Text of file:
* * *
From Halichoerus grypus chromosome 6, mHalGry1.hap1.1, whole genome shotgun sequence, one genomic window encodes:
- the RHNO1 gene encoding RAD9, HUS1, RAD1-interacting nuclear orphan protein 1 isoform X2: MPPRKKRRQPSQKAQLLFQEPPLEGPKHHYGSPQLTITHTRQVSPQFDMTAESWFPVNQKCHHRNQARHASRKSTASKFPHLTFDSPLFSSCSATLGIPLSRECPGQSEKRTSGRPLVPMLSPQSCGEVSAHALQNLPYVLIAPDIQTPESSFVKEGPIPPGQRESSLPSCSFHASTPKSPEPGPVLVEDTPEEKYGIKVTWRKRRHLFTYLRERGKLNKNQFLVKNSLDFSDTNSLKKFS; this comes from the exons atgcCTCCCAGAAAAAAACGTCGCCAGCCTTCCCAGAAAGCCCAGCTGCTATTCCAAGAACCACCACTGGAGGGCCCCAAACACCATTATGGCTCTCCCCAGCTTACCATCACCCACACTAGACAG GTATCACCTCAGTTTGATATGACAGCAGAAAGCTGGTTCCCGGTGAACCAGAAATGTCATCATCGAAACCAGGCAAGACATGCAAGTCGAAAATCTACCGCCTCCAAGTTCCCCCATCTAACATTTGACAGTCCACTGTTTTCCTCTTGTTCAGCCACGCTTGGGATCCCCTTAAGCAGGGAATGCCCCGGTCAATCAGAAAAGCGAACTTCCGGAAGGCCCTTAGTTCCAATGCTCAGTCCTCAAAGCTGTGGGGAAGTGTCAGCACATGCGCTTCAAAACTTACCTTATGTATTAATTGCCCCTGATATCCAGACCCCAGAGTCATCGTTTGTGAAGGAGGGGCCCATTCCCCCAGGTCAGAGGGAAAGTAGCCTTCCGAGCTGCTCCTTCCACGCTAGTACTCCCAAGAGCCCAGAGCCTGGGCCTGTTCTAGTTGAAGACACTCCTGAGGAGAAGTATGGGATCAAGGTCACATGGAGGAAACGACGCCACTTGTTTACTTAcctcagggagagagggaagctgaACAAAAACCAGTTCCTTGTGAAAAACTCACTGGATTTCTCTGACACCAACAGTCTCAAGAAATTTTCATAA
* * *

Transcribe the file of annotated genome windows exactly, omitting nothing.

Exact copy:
From Halichoerus grypus chromosome 6, mHalGry1.hap1.1, whole genome shotgun sequence, one genomic window encodes:
- the RHNO1 gene encoding RAD9, HUS1, RAD1-interacting nuclear orphan protein 1 isoform X2: MPPRKKRRQPSQKAQLLFQEPPLEGPKHHYGSPQLTITHTRQVSPQFDMTAESWFPVNQKCHHRNQARHASRKSTASKFPHLTFDSPLFSSCSATLGIPLSRECPGQSEKRTSGRPLVPMLSPQSCGEVSAHALQNLPYVLIAPDIQTPESSFVKEGPIPPGQRESSLPSCSFHASTPKSPEPGPVLVEDTPEEKYGIKVTWRKRRHLFTYLRERGKLNKNQFLVKNSLDFSDTNSLKKFS; this comes from the exons atgcCTCCCAGAAAAAAACGTCGCCAGCCTTCCCAGAAAGCCCAGCTGCTATTCCAAGAACCACCACTGGAGGGCCCCAAACACCATTATGGCTCTCCCCAGCTTACCATCACCCACACTAGACAG GTATCACCTCAGTTTGATATGACAGCAGAAAGCTGGTTCCCGGTGAACCAGAAATGTCATCATCGAAACCAGGCAAGACATGCAAGTCGAAAATCTACCGCCTCCAAGTTCCCCCATCTAACATTTGACAGTCCACTGTTTTCCTCTTGTTCAGCCACGCTTGGGATCCCCTTAAGCAGGGAATGCCCCGGTCAATCAGAAAAGCGAACTTCCGGAAGGCCCTTAGTTCCAATGCTCAGTCCTCAAAGCTGTGGGGAAGTGTCAGCACATGCGCTTCAAAACTTACCTTATGTATTAATTGCCCCTGATATCCAGACCCCAGAGTCATCGTTTGTGAAGGAGGGGCCCATTCCCCCAGGTCAGAGGGAAAGTAGCCTTCCGAGCTGCTCCTTCCACGCTAGTACTCCCAAGAGCCCAGAGCCTGGGCCTGTTCTAGTTGAAGACACTCCTGAGGAGAAGTATGGGATCAAGGTCACATGGAGGAAACGACGCCACTTGTTTACTTAcctcagggagagagggaagctgaACAAAAACCAGTTCCTTGTGAAAAACTCACTGGATTTCTCTGACACCAACAGTCTCAAGAAATTTTCATAA